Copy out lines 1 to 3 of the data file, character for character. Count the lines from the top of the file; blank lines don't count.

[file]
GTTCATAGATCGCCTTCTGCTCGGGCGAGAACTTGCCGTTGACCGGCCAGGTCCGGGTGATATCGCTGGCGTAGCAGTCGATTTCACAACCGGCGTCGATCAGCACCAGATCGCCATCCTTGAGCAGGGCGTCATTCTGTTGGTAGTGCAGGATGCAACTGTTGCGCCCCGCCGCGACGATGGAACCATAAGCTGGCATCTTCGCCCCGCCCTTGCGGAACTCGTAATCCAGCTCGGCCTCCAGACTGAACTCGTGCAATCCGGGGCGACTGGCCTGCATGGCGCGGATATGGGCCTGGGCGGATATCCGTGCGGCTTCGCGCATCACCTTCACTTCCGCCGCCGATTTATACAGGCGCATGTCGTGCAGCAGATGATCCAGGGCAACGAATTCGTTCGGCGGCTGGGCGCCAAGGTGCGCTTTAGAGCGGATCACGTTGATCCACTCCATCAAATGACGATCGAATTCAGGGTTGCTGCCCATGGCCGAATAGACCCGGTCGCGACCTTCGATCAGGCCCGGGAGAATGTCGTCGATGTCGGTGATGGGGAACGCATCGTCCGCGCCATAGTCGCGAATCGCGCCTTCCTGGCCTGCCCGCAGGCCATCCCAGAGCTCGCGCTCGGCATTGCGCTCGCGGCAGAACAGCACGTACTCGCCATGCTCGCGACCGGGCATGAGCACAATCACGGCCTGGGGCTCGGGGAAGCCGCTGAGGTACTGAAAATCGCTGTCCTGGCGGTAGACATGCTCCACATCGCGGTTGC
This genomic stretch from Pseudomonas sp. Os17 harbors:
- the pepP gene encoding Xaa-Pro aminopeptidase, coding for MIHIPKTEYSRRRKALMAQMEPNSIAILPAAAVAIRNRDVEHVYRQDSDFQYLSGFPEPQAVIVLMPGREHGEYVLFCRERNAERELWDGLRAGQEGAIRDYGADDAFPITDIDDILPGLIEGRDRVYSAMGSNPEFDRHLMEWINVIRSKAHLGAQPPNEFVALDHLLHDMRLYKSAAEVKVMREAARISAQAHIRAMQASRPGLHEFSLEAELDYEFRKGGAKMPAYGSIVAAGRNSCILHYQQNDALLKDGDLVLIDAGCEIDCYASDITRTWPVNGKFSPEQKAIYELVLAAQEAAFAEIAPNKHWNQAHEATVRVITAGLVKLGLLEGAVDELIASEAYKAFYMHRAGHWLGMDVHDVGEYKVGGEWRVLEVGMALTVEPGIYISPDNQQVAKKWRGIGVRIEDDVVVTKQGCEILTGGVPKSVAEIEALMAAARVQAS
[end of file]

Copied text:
GTTCATAGATCGCCTTCTGCTCGGGCGAGAACTTGCCGTTGACCGGCCAGGTCCGGGTGATATCGCTGGCGTAGCAGTCGATTTCACAACCGGCGTCGATCAGCACCAGATCGCCATCCTTGAGCAGGGCGTCATTCTGTTGGTAGTGCAGGATGCAACTGTTGCGCCCCGCCGCGACGATGGAACCATAAGCTGGCATCTTCGCCCCGCCCTTGCGGAACTCGTAATCCAGCTCGGCCTCCAGACTGAACTCGTGCAATCCGGGGCGACTGGCCTGCATGGCGCGGATATGGGCCTGGGCGGATATCCGTGCGGCTTCGCGCATCACCTTCACTTCCGCCGCCGATTTATACAGGCGCATGTCGTGCAGCAGATGATCCAGGGCAACGAATTCGTTCGGCGGCTGGGCGCCAAGGTGCGCTTTAGAGCGGATCACGTTGATCCACTCCATCAAATGACGATCGAATTCAGGGTTGCTGCCCATGGCCGAATAGACCCGGTCGCGACCTTCGATCAGGCCCGGGAGAATGTCGTCGATGTCGGTGATGGGGAACGCATCGTCCGCGCCATAGTCGCGAATCGCGCCTTCCTGGCCTGCCCGCAGGCCATCCCAGAGCTCGCGCTCGGCATTGCGCTCGCGGCAGAACAGCACGTACTCGCCATGCTCGCGACCGGGCATGAGCACAATCACGGCCTGGGGCTCGGGGAAGCCGCTGAGGTACTGAAAATCGCTGTCCTGGCGGTAGACATGCTCCACATCGCGGTTGC
This genomic stretch from Pseudomonas sp. Os17 harbors:
- the pepP gene encoding Xaa-Pro aminopeptidase, coding for MIHIPKTEYSRRRKALMAQMEPNSIAILPAAAVAIRNRDVEHVYRQDSDFQYLSGFPEPQAVIVLMPGREHGEYVLFCRERNAERELWDGLRAGQEGAIRDYGADDAFPITDIDDILPGLIEGRDRVYSAMGSNPEFDRHLMEWINVIRSKAHLGAQPPNEFVALDHLLHDMRLYKSAAEVKVMREAARISAQAHIRAMQASRPGLHEFSLEAELDYEFRKGGAKMPAYGSIVAAGRNSCILHYQQNDALLKDGDLVLIDAGCEIDCYASDITRTWPVNGKFSPEQKAIYELVLAAQEAAFAEIAPNKHWNQAHEATVRVITAGLVKLGLLEGAVDELIASEAYKAFYMHRAGHWLGMDVHDVGEYKVGGEWRVLEVGMALTVEPGIYISPDNQQVAKKWRGIGVRIEDDVVVTKQGCEILTGGVPKSVAEIEALMAAARVQAS